The Nature of King Lear
The tragedy King Lear by William Shakespeare begins by King Lear dividing his kingdom amongst his daughters: Regan, Cordelia, and Goneril. The three of them were asked which one of them loves him the most. Goneril and Regan told King Lear what he wanted to hear, and they were given land. Cordelia, on the other hand, was completely honest and in the end was banished from Lear’s kingdom. By the end of the play, only a handful of characters are left alive. Nature is displayed throughout the entire tragedy in different ways. It is mostly shown through characters emotions and the setting of the play. Some examples Shakespeare uses are of the sun, moon, sky, Greek gods, constellations, day, night, and weather. It is also shown through good and evil. The good in the nature of humans is displayed through characters such as Albany, Cordelia, and Edgar. Cordelia tells her father the truth at the beginning of the play, showing the good in her. Evil in human nature is shown through characters like Goneril, Regan, and Edmund. Edmund is the main antagonist of the play and is the bastard son of Gloucester. In King Lear, William Shakespeare applies themes of nature frequently throughout the play depicted through the characters good and evil behavior, and especially through the protagonist, King Lear.
The first scene of the play shows the evil behavior in nature. King Lear splits up his kingdom to his daughters. When his daughters give him their responses, he is extremely happy with what they were saying, until it was Cordelia’s turn to respond. She told her father the truth on exactly how she felt about him. When she did so, King Lear banished her from his presence using references to nature.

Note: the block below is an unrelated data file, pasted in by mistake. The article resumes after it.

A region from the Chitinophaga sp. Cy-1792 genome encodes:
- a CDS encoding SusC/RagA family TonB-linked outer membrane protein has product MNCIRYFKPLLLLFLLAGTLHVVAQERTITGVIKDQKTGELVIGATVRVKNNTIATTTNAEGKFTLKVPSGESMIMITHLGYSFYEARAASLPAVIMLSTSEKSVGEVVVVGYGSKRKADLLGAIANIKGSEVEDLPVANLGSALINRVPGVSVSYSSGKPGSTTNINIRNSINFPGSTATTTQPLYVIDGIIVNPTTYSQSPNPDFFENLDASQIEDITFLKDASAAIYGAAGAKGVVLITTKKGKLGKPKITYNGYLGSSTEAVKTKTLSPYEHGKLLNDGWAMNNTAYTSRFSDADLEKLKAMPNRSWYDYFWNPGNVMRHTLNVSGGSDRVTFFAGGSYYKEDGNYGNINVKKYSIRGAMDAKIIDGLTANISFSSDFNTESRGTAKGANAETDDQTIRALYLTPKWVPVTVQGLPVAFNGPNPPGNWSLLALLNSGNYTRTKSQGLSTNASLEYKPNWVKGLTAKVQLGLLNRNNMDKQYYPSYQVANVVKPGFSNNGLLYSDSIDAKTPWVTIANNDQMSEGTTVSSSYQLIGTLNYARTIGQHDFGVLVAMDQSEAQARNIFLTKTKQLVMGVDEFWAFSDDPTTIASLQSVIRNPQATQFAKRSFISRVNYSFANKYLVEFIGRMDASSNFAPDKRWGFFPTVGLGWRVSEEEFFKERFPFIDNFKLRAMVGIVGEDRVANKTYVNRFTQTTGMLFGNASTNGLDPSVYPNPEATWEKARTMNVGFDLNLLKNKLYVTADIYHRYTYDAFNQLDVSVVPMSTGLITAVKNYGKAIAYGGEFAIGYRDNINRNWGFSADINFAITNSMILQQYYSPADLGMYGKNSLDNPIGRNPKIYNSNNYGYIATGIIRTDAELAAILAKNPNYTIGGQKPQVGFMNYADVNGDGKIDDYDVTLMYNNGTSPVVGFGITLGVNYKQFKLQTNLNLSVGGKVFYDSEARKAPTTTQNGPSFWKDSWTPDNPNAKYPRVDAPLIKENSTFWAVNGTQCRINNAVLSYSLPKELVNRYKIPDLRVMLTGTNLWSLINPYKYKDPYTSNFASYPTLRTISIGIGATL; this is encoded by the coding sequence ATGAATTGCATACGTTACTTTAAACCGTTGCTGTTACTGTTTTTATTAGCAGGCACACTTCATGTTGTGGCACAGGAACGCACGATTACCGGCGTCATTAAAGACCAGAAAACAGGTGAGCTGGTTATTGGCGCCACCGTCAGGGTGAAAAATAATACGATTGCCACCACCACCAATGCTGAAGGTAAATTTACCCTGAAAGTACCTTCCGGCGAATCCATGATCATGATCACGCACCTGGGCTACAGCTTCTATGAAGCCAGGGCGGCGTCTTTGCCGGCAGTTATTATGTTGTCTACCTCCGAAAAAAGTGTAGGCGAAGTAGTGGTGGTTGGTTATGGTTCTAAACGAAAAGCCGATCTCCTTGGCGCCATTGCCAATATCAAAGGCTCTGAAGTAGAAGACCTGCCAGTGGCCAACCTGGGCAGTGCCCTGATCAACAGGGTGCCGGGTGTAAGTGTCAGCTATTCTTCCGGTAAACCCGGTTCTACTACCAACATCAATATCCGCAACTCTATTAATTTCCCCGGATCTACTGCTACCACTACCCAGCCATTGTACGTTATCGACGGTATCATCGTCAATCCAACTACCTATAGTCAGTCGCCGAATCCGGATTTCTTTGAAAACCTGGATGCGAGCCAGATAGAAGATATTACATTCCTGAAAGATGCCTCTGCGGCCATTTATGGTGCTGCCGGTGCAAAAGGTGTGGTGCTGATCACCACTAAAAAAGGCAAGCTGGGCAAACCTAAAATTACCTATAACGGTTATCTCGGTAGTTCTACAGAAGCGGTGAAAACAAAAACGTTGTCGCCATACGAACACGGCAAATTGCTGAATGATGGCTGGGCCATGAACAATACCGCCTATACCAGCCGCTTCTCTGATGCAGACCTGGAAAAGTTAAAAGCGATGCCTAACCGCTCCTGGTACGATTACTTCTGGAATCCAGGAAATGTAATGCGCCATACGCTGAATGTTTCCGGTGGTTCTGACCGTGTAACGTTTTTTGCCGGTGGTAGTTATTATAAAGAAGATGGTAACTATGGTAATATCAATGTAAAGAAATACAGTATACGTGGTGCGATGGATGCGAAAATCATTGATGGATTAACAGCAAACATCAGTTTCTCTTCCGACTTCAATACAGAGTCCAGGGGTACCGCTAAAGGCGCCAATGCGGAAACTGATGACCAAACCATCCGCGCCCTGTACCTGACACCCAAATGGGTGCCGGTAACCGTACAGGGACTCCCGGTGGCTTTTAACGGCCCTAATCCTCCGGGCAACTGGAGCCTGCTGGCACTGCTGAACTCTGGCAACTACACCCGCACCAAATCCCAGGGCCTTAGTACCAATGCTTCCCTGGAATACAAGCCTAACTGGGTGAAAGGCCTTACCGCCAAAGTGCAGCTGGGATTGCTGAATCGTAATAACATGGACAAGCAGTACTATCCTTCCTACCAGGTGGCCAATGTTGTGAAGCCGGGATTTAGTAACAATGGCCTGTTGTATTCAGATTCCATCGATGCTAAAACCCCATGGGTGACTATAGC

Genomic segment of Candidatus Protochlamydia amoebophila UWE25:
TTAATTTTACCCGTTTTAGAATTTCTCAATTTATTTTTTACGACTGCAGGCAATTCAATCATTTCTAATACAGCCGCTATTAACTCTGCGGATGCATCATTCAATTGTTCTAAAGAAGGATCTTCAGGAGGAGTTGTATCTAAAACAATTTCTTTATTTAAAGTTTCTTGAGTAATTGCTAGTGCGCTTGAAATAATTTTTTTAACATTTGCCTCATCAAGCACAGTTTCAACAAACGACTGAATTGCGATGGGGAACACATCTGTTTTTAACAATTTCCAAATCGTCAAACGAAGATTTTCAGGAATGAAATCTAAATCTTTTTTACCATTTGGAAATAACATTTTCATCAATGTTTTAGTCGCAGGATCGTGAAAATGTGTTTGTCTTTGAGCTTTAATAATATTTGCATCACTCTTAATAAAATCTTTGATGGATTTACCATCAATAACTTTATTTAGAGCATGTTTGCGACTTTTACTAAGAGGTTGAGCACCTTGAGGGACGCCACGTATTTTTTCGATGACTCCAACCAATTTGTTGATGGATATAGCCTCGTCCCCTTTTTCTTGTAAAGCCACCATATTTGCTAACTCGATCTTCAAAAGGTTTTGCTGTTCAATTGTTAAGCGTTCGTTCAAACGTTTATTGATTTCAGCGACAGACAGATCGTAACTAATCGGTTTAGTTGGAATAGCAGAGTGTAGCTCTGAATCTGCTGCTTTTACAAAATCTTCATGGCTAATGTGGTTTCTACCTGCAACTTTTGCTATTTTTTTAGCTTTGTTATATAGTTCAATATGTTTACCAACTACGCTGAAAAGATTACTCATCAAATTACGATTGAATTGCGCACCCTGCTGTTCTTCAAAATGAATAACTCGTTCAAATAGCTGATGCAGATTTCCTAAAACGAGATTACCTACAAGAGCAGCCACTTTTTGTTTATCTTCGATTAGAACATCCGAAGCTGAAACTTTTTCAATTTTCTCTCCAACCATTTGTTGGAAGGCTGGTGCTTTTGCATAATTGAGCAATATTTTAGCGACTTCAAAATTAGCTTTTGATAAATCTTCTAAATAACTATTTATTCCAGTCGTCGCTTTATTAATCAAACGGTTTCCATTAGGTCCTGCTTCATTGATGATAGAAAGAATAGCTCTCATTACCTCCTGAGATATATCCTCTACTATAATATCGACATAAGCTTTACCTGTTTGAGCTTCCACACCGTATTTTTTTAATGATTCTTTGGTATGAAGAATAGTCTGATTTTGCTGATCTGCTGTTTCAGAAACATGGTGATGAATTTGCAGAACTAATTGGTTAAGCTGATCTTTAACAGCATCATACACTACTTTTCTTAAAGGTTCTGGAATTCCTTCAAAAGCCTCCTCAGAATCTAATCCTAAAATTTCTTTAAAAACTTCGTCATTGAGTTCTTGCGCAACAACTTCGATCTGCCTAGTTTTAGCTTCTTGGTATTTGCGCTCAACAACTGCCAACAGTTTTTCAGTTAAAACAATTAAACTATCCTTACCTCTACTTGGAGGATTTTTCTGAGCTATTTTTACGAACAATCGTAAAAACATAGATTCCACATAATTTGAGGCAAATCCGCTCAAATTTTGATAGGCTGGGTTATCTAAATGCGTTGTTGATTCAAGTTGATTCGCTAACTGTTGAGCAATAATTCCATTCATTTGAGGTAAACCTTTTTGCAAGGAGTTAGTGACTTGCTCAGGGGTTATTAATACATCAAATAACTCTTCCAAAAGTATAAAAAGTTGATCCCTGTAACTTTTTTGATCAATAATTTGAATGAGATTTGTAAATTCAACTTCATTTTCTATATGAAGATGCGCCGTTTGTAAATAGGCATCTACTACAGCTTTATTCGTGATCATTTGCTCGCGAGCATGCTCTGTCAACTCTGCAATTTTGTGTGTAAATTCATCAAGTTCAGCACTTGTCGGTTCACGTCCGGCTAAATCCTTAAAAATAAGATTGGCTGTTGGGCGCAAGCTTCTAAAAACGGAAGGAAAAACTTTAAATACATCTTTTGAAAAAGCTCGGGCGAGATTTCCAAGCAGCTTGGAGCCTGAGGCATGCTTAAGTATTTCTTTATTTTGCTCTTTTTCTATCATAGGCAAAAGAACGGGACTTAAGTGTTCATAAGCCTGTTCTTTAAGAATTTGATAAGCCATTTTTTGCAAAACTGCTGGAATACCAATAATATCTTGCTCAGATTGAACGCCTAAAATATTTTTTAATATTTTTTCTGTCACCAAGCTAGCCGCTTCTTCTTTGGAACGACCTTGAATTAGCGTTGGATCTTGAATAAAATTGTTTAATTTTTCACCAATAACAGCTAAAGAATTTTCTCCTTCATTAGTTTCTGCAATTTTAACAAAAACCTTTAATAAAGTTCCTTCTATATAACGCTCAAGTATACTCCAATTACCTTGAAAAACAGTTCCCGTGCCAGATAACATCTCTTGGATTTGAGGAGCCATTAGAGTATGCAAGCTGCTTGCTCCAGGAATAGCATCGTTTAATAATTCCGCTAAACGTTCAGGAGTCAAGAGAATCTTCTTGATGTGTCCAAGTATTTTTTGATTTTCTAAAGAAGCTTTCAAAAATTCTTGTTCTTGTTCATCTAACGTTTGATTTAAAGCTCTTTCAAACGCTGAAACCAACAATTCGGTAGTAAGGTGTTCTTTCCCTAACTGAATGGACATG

How it works
King Lear starts off by restating Cordelia and saying that ‘if this is the truth,’ he is casting her out of the Kingdom as a whole. He references nature quite often in his speech. He uses the sun to say that he is banishing Cordelia in the daytime, and he uses Hecate and night to show that he is banishing her in the night. Hecate is the Greek goddess of the moon, therefore referencing night twice and really swearing Cordelia out of his Kingdom. He then goes on and says ‘my sometime daughter,’ meaning his former daughter. This shows the evil in nature from King Lear.
William Shakespeare also uses nature in describing the good behavior of characters. In act IV, Gloucester wants Edgar to bring him up the mountain, so he could commit suicide. They did this after Gloucester’s eyes were gouged out. His mind is set on jumping off the cliff. He says, “Away, and let me die. / Hadst thou been aught but gossamer, feathers, and air” (4.6.59-60). Gloucester wants to kill himself quickly and not think at all. Edgar, on the other hand, has other plans. He uses references to nature to keep him from jumping yet. He uses the words ‘gossamer, feather, air’ in this quote. Gloucester is more than just these three things though because he has a soul. If he were to jump, he would lose more than just his eyes. This scene is a major part of the play because it shows a turning point in Gloucester’s life, and Edgar essentially saves his father’s life. Edgar also uses nature further into the scene to continue to try to save his father’s life.